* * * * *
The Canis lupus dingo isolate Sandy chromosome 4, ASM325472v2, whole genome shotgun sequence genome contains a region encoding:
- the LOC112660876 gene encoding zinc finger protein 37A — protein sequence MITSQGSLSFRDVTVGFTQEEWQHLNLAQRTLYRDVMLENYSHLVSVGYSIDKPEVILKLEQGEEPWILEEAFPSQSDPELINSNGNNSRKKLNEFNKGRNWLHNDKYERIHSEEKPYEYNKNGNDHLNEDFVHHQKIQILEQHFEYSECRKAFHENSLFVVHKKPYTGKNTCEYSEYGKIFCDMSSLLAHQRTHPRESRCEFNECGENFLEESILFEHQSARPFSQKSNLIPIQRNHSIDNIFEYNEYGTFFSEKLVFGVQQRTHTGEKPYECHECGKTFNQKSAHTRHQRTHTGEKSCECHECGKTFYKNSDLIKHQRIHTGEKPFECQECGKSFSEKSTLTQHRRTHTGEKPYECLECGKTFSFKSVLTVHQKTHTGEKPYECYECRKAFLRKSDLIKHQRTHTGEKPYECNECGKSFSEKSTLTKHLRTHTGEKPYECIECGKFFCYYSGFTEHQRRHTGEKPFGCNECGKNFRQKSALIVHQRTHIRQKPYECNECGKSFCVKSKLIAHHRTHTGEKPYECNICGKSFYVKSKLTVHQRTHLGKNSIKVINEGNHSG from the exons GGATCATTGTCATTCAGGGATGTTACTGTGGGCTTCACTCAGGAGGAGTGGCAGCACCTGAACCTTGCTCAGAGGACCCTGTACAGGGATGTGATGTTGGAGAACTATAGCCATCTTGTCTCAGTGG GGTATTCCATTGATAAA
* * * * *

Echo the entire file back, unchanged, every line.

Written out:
The Canis lupus dingo isolate Sandy chromosome 4, ASM325472v2, whole genome shotgun sequence genome contains a region encoding:
- the LOC112660876 gene encoding zinc finger protein 37A — protein sequence MITSQGSLSFRDVTVGFTQEEWQHLNLAQRTLYRDVMLENYSHLVSVGYSIDKPEVILKLEQGEEPWILEEAFPSQSDPELINSNGNNSRKKLNEFNKGRNWLHNDKYERIHSEEKPYEYNKNGNDHLNEDFVHHQKIQILEQHFEYSECRKAFHENSLFVVHKKPYTGKNTCEYSEYGKIFCDMSSLLAHQRTHPRESRCEFNECGENFLEESILFEHQSARPFSQKSNLIPIQRNHSIDNIFEYNEYGTFFSEKLVFGVQQRTHTGEKPYECHECGKTFNQKSAHTRHQRTHTGEKSCECHECGKTFYKNSDLIKHQRIHTGEKPFECQECGKSFSEKSTLTQHRRTHTGEKPYECLECGKTFSFKSVLTVHQKTHTGEKPYECYECRKAFLRKSDLIKHQRTHTGEKPYECNECGKSFSEKSTLTKHLRTHTGEKPYECIECGKFFCYYSGFTEHQRRHTGEKPFGCNECGKNFRQKSALIVHQRTHIRQKPYECNECGKSFCVKSKLIAHHRTHTGEKPYECNICGKSFYVKSKLTVHQRTHLGKNSIKVINEGNHSG from the exons GGATCATTGTCATTCAGGGATGTTACTGTGGGCTTCACTCAGGAGGAGTGGCAGCACCTGAACCTTGCTCAGAGGACCCTGTACAGGGATGTGATGTTGGAGAACTATAGCCATCTTGTCTCAGTGG GGTATTCCATTGATAAA